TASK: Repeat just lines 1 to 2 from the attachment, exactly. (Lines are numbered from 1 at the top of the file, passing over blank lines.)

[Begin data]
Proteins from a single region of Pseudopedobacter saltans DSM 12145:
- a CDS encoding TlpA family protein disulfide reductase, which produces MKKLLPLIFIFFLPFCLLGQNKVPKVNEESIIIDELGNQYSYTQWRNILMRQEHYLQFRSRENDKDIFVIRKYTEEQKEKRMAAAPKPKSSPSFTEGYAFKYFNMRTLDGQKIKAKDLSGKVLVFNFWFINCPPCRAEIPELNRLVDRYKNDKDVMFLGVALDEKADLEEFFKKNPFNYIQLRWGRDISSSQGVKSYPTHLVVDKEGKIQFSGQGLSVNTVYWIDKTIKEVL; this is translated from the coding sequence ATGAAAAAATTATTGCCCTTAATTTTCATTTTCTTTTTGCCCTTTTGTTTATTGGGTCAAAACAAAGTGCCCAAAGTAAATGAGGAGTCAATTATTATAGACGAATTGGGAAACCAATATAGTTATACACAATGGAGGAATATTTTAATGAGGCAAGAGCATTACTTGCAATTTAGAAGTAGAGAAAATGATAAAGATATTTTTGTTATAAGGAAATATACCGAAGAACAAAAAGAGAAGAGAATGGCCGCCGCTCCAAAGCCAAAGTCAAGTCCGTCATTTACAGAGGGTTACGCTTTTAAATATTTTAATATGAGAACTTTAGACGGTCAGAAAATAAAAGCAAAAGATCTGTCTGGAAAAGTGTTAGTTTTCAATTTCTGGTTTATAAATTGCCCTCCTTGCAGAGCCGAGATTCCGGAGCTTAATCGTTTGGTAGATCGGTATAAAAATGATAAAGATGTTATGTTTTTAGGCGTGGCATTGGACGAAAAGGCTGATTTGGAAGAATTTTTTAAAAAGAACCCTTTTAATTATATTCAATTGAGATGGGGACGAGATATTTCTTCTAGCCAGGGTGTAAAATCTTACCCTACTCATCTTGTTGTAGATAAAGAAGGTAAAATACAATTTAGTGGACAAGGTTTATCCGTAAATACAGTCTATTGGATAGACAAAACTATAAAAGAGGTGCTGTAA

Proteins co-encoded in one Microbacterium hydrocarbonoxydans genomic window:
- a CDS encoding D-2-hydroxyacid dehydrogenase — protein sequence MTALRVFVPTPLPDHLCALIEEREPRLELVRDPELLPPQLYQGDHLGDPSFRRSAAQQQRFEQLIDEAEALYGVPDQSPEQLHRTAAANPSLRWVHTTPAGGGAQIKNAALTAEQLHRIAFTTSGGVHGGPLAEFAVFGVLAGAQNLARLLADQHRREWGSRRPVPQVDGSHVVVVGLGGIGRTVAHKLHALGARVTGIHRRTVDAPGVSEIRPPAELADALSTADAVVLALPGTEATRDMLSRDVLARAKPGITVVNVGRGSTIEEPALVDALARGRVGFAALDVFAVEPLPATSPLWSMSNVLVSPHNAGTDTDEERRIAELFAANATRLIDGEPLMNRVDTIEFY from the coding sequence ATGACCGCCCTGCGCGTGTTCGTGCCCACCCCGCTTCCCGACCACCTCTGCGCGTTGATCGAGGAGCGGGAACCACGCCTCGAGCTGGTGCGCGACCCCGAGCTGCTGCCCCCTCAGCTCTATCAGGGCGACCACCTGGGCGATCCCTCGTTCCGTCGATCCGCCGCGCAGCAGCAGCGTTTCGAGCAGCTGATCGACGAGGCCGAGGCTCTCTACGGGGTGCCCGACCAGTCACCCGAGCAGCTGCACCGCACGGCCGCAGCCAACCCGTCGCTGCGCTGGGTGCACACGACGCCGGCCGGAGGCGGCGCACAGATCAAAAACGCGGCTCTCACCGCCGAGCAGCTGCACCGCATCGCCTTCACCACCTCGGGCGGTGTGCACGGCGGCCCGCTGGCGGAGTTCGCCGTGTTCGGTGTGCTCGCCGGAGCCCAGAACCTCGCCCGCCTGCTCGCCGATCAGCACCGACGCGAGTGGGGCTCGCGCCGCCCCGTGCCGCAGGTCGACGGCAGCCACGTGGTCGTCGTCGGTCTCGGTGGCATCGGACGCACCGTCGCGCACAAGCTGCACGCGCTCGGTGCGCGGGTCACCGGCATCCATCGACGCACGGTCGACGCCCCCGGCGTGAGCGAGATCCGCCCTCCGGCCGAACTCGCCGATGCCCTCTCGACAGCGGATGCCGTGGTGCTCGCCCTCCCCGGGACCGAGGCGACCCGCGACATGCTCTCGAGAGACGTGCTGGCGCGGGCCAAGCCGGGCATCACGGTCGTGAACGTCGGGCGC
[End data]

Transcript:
Proteins from a single region of Pseudopedobacter saltans DSM 12145:
- a CDS encoding TlpA family protein disulfide reductase, which produces MKKLLPLIFIFFLPFCLLGQNKVPKVNEESIIIDELGNQYSYTQWRNILMRQEHYLQFRSRENDKDIFVIRKYTEEQKEKRMAAAPKPKSSPSFTEGYAFKYFNMRTLDGQKIKAKDLSGKVLVFNFWFINCPPCRAEIPELNRLVDRYKNDKDVMFLGVALDEKADLEEFFKKNPFNYIQLRWGRDISSSQGVKSYPTHLVVDKEGKIQFSGQGLSVNTVYWIDKTIKEVL; this is translated from the coding sequence ATGAAAAAATTATTGCCCTTAATTTTCATTTTCTTTTTGCCCTTTTGTTTATTGGGTCAAAACAAAGTGCCCAAAGTAAATGAGGAGTCAATTATTATAGACGAATTGGGAAACCAATATAGTTATACACAATGGAGGAATATTTTAATGAGGCAAGAGCATTACTTGCAATTTAGAAGTAGAGAAAATGATAAAGATATTTTTGTTATAAGGAAATATACCGAAGAACAAAAAGAGAAGAGAATGGCCGCCGCTCCAAAGCCAAAGTCAAGTCCGTCATTTACAGAGGGTTACGCTTTTAAATATTTTAATATGAGAACTTTAGACGGTCAGAAAATAAAAGCAAAAGATCTGTCTGGAAAAGTGTTAGTTTTCAATTTCTGGTTTATAAATTGCCCTCCTTGCAGAGCCGAGATTCCGGAGCTTAATCGTTTGGTAGATCGGTATAAAAATGATAAAGATGTTATGTTTTTAGGCGTGGCATTGGACGAAAAGGCTGATTTGGAAGAATTTTTTAAAAAGAACCCTTTTAATTATATTCAATTGAGATGGGGACGAGATATTTCTTCTAGCCAGGGTGTAAAATCTTACCCTACTCATCTTGTTGTAGATAAAGAAGGTAAAATACAATTTAGTGGACAAGGTTTATCCGTAAATACAGTCTATTGGATAGACAAAACTATAAAAGAGGTGCTGTAA